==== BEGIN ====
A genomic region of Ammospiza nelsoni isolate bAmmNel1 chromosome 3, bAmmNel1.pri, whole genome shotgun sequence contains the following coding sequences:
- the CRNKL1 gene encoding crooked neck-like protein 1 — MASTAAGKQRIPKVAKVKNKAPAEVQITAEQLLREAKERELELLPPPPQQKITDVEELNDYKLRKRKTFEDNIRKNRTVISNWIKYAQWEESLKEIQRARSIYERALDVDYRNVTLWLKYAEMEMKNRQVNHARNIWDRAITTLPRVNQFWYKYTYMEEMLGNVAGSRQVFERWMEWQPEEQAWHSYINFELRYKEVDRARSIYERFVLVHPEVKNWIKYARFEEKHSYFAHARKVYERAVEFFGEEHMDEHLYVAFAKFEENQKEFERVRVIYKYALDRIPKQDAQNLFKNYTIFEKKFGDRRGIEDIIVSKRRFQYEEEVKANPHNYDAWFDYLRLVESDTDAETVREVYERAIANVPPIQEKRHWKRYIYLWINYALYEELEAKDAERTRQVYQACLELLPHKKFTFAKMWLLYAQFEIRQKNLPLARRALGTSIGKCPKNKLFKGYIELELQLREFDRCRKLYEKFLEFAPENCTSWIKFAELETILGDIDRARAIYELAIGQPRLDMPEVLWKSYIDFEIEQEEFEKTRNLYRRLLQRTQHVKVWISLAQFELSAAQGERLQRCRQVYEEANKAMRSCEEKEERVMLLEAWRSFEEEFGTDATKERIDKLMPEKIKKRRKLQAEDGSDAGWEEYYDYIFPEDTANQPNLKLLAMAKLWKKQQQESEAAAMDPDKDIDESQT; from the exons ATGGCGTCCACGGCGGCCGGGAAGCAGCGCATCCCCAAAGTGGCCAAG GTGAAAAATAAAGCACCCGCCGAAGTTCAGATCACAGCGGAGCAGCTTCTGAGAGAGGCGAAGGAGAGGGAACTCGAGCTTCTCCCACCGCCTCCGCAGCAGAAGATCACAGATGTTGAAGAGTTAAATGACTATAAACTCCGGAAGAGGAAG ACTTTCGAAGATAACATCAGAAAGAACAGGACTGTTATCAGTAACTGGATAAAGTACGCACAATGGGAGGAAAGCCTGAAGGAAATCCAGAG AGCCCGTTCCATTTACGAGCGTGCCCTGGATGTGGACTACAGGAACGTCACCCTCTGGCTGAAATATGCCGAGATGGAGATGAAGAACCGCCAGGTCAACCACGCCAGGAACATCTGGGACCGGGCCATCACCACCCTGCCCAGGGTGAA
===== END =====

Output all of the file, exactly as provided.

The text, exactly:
A genomic region of Ammospiza nelsoni isolate bAmmNel1 chromosome 3, bAmmNel1.pri, whole genome shotgun sequence contains the following coding sequences:
- the CRNKL1 gene encoding crooked neck-like protein 1 — MASTAAGKQRIPKVAKVKNKAPAEVQITAEQLLREAKERELELLPPPPQQKITDVEELNDYKLRKRKTFEDNIRKNRTVISNWIKYAQWEESLKEIQRARSIYERALDVDYRNVTLWLKYAEMEMKNRQVNHARNIWDRAITTLPRVNQFWYKYTYMEEMLGNVAGSRQVFERWMEWQPEEQAWHSYINFELRYKEVDRARSIYERFVLVHPEVKNWIKYARFEEKHSYFAHARKVYERAVEFFGEEHMDEHLYVAFAKFEENQKEFERVRVIYKYALDRIPKQDAQNLFKNYTIFEKKFGDRRGIEDIIVSKRRFQYEEEVKANPHNYDAWFDYLRLVESDTDAETVREVYERAIANVPPIQEKRHWKRYIYLWINYALYEELEAKDAERTRQVYQACLELLPHKKFTFAKMWLLYAQFEIRQKNLPLARRALGTSIGKCPKNKLFKGYIELELQLREFDRCRKLYEKFLEFAPENCTSWIKFAELETILGDIDRARAIYELAIGQPRLDMPEVLWKSYIDFEIEQEEFEKTRNLYRRLLQRTQHVKVWISLAQFELSAAQGERLQRCRQVYEEANKAMRSCEEKEERVMLLEAWRSFEEEFGTDATKERIDKLMPEKIKKRRKLQAEDGSDAGWEEYYDYIFPEDTANQPNLKLLAMAKLWKKQQQESEAAAMDPDKDIDESQT; from the exons ATGGCGTCCACGGCGGCCGGGAAGCAGCGCATCCCCAAAGTGGCCAAG GTGAAAAATAAAGCACCCGCCGAAGTTCAGATCACAGCGGAGCAGCTTCTGAGAGAGGCGAAGGAGAGGGAACTCGAGCTTCTCCCACCGCCTCCGCAGCAGAAGATCACAGATGTTGAAGAGTTAAATGACTATAAACTCCGGAAGAGGAAG ACTTTCGAAGATAACATCAGAAAGAACAGGACTGTTATCAGTAACTGGATAAAGTACGCACAATGGGAGGAAAGCCTGAAGGAAATCCAGAG AGCCCGTTCCATTTACGAGCGTGCCCTGGATGTGGACTACAGGAACGTCACCCTCTGGCTGAAATATGCCGAGATGGAGATGAAGAACCGCCAGGTCAACCACGCCAGGAACATCTGGGACCGGGCCATCACCACCCTGCCCAGGGTGAA